Just blocks away from the Colorado State Capitol building — the site of this summer’s protests against police violence, a new work of art made its surprise debut during Thanksgiving weekend. It wasn’t the typical building-sized mural or statue. Instead, onlookers would have to look up to see the latest clandestine creation of wire street artist Reed Bmore. The artist gave Denver a tribute to Elijah McClain, the young Black man who died at the hands of Aurora police and paramedics trying to sedate him last year — although he had committed no crime.
“It’s just extremely sad,” Bmore said. “Even going through all the events that happened like this past year, that was really kind of like the nail in the coffin for a lot of people.”
Bmore, who’s traveling with his quarantine pod, stopped through Denver on his way out West.
“I do a lot of my traveling through Google maps and site planning. So when I saw the image from the Google street view, I’m seeing the state capitol in the background, and I just thought that it was like a very beautiful sky.” He eventually settled on a location at 18th Avenue and Sherman Street.
Bmore, whose high-flying works have dotted cities like Philadelphia and his home base in Baltimore over the past several years, generally focuses on lighthearted wire renderings of animals or pop culture figures. However, Bmore said this latest work fits right in with his style.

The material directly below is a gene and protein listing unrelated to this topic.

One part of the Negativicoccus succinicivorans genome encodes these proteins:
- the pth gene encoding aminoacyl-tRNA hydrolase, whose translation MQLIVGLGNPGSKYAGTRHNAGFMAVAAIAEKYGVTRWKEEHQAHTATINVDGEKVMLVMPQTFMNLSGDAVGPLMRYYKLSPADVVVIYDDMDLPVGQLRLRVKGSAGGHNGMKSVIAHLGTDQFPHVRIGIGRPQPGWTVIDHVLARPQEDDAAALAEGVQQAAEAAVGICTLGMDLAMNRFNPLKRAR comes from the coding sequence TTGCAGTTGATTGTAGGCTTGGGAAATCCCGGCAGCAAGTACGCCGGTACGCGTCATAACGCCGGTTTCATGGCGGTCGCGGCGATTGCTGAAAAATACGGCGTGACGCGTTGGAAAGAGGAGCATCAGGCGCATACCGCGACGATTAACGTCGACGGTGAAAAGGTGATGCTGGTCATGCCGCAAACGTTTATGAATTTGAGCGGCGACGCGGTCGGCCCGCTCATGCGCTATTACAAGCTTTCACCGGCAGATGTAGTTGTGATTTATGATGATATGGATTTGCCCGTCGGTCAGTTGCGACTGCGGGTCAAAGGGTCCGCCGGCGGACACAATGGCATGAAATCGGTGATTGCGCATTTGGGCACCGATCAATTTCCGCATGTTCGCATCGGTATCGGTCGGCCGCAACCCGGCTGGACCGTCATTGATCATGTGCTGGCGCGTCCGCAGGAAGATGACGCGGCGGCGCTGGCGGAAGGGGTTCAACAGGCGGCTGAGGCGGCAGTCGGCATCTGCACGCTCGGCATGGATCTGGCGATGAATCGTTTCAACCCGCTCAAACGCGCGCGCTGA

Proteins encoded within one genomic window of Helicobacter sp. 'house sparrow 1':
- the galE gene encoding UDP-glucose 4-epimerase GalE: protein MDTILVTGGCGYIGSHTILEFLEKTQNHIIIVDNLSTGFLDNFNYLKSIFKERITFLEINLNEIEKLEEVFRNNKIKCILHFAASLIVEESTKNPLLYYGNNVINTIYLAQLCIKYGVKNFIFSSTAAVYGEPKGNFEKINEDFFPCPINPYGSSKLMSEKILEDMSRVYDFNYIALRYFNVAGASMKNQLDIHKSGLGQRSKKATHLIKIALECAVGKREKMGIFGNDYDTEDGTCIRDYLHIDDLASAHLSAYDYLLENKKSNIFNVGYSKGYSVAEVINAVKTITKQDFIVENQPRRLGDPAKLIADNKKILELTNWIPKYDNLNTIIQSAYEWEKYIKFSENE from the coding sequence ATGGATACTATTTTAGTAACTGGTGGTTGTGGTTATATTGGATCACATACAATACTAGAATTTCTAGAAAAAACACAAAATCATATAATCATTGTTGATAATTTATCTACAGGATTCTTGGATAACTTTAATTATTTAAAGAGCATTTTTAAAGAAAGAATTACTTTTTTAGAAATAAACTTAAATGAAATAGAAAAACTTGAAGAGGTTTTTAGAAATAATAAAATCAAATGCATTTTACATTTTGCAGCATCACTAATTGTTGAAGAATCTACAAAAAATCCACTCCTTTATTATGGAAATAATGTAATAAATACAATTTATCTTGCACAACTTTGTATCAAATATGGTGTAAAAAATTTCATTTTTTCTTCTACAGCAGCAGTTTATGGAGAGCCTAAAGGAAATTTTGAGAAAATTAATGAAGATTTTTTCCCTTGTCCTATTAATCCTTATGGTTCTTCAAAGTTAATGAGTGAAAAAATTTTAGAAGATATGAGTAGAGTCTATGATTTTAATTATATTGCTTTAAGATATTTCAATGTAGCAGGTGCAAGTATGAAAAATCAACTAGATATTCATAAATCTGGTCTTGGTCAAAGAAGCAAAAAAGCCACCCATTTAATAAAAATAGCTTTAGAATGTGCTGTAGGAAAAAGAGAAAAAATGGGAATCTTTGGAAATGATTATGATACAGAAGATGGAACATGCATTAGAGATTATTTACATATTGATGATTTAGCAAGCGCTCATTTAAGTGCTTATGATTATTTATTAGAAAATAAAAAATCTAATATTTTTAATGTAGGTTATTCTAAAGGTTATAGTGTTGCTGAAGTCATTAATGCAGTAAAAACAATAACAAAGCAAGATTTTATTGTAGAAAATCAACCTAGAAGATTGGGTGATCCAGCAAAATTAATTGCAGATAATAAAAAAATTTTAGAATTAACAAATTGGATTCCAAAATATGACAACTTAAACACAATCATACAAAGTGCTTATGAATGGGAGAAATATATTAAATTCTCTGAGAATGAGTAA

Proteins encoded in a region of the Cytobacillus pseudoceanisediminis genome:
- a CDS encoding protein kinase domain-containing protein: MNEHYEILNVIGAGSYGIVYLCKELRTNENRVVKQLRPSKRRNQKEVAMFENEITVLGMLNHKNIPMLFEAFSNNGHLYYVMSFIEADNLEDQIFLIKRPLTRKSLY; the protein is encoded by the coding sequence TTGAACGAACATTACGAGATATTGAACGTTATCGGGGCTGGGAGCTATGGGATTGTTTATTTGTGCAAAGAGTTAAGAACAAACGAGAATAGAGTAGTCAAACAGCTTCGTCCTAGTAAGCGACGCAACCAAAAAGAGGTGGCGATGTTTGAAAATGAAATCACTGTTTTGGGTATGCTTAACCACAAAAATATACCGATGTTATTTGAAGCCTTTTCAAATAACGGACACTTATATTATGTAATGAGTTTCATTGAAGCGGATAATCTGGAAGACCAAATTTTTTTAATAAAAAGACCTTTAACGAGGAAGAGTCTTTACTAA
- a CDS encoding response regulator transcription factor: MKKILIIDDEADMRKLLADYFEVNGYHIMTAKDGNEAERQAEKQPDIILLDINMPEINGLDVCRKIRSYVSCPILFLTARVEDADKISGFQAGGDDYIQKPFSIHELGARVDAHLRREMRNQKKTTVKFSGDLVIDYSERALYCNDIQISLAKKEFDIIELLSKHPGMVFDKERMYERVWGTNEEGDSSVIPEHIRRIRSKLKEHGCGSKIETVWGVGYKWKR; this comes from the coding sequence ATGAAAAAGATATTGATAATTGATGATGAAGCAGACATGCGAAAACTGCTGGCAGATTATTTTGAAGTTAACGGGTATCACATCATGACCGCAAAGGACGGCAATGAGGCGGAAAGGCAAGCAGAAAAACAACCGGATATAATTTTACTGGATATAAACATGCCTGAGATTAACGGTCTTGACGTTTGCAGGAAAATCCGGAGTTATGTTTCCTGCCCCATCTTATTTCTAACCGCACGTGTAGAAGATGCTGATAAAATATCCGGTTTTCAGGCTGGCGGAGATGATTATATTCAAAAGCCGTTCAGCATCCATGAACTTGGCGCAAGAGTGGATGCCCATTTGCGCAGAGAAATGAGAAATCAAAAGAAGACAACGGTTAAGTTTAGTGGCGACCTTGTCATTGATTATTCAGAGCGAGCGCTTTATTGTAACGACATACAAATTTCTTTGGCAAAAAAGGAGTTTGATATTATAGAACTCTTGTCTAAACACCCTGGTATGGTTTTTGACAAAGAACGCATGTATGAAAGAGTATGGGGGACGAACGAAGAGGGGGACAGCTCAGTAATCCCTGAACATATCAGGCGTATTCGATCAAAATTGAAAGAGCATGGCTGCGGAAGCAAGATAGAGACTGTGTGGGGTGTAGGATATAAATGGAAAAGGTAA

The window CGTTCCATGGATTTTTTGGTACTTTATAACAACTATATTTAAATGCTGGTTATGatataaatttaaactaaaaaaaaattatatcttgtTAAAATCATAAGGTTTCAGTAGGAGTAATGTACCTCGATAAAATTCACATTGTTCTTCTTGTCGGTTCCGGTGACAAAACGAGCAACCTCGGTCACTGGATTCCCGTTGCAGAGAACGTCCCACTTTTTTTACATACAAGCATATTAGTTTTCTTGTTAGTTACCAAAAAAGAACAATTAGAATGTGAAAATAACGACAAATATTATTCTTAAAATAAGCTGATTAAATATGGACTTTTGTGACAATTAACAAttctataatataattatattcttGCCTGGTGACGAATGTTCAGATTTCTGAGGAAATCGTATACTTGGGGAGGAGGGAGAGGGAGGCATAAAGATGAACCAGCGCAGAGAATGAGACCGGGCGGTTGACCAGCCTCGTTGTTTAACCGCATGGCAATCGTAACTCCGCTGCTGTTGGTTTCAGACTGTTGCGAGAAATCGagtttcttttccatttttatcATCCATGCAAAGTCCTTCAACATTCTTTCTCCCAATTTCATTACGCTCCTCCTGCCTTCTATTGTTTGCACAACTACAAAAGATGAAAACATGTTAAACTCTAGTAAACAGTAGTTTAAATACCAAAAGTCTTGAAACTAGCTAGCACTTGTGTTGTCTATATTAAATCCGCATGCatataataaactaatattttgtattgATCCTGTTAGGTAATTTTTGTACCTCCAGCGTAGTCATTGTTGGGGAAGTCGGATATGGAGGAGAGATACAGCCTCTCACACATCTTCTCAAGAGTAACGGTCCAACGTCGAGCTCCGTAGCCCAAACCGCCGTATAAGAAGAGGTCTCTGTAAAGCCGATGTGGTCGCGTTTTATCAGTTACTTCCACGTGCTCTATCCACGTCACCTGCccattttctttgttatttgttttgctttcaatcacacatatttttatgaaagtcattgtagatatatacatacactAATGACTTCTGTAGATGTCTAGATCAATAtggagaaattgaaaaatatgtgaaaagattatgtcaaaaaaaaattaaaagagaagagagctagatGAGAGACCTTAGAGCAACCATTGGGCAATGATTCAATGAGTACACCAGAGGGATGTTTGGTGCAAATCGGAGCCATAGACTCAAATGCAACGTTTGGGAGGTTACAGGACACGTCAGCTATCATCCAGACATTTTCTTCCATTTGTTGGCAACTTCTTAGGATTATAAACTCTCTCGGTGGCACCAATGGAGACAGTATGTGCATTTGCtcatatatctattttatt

“A lot of my pieces revolve around showing tenderness around living out your childhood nostalgia and aspects like that. I always put them on swings, so that’s kind of how everything has gone together.”
As Black Lives Matter protests spread across the country in the wake of George Floyd’s death in Minneapolis, more people learned about the life and August 2019 death of Elijah McClain. This past August, roughly 300 people commemorated McClain’s life through music and dance. Bmore is one of many artists moved by McClain’s story to create a tribute in response.
“I want people to step back away from the artwork into the like greater conversation about how things in society are right now in America, the injustice and unfairness, and really figure out how they’ve lived their lives and have been grateful for the things that they’ve received,” he said. “I realized that a lot of people on the other end of that don’t have those benefits.”